A heart-rate-reducing medication reduces the risk of heart failure and cardiac fibrosis
The findings of a Montreal Heart Institute (MHI) study published in the scientific journal Cardiology suggest that ivabradine, a heart rate reduction medication, is also effective in reducing the risk of diastolic heart failure (left ventricular insufficiency) and cardiac fibrosis.
The benefits of slower heart rate on mortality and morbidity associated with cardiovascular disease no longer need to be demonstrated. In this study, titled "Heart Rate Reduction by Ivabradine Reduces Diastolic Dysfunction and Cardiac Fibrosis," researchers sought to determine the effectiveness of ivabradine in treating diastolic dysfunction of the left ventricle, a condition affecting 40% of people with heart failure.
The study was conducted on rabbits given a standard diet, a cholesterol-enriched diet or a cholesterol-enriched diet with ivabradine. It revealed that as well as improving the myocardial performance index, ivabradine greatly improved left ventricular diastolic dysfunction in animals receiving a cholesterol-enriched diet. Ivabradine also reduced fibrosis of the heart chambers.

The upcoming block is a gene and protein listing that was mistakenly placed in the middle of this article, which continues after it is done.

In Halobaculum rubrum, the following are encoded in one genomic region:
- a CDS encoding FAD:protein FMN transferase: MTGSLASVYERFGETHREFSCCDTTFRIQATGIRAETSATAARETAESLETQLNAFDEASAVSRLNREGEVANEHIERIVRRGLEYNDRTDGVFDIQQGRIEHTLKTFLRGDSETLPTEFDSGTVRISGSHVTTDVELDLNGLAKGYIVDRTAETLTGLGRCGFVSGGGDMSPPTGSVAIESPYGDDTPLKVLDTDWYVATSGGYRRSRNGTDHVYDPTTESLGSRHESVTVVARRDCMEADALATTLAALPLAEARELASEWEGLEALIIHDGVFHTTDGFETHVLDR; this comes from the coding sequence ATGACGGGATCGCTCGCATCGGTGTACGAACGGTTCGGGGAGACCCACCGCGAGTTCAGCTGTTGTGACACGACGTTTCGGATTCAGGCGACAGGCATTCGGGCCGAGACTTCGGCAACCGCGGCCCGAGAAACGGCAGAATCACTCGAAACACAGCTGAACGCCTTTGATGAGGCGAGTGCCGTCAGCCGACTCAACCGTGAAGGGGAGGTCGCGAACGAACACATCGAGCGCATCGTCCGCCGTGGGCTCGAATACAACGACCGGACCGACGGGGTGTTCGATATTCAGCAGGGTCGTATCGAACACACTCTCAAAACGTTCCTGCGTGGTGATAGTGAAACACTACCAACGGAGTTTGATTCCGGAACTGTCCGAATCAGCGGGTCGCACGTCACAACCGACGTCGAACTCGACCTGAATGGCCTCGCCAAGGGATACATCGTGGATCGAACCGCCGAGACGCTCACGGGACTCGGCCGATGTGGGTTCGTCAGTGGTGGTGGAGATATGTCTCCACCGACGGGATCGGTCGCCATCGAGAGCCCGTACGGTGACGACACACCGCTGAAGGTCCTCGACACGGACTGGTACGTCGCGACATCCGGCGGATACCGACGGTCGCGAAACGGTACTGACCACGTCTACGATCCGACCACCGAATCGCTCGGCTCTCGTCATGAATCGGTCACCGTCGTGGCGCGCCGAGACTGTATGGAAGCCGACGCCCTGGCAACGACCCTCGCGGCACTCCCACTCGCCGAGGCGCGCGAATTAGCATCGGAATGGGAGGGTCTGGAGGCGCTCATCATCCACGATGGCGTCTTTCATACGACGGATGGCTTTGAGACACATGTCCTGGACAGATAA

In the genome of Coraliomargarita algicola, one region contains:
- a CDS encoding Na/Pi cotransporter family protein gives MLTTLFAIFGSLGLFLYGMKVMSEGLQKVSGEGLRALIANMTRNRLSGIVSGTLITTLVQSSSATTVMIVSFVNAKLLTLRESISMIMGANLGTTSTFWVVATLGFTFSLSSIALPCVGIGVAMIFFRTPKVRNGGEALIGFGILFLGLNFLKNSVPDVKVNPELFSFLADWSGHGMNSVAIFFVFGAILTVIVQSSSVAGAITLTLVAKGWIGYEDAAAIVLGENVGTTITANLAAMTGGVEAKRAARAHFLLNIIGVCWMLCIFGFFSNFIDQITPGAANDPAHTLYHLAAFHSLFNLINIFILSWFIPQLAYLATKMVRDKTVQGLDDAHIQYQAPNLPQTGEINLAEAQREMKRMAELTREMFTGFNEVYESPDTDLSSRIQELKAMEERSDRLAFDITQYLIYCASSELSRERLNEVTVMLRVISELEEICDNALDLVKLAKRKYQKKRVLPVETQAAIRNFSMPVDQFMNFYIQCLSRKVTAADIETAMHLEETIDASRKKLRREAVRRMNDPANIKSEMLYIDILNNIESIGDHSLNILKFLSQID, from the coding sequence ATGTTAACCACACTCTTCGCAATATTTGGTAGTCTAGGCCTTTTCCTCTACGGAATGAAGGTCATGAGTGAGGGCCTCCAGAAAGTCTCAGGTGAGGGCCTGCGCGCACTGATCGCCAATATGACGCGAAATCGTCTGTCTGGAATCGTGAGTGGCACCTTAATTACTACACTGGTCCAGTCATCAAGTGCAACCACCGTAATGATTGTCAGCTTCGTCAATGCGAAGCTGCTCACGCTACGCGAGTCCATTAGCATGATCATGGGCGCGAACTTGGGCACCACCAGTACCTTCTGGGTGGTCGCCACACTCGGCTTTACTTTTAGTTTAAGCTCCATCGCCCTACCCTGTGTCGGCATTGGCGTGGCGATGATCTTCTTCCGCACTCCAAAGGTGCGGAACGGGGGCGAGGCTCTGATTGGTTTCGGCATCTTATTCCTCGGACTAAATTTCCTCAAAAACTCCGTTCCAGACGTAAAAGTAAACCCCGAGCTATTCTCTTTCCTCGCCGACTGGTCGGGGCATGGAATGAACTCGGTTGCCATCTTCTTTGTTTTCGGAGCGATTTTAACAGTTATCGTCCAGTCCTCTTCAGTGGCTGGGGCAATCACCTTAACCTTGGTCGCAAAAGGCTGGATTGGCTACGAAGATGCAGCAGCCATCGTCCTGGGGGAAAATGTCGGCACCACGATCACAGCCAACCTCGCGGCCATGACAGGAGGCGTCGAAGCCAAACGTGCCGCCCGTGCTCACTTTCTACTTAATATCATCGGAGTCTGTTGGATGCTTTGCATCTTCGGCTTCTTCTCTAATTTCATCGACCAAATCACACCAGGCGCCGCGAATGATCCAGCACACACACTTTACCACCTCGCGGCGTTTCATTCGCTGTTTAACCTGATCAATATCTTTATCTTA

According to Dr. Jean-Claude Tardif, Director of the MHI Research Centre and professor of medicine at the Université de Montréal, the results are both interesting and encouraging. "The effectiveness of ivabradine in treating angina pectoris is now well known. However, few treatments are available to patients with diastolic heart failure. The beneficial effects of ivabradine demonstrated in laboratory suggest that this course of treatment should be further investigated." Clinical studies with subjects are expected to follow.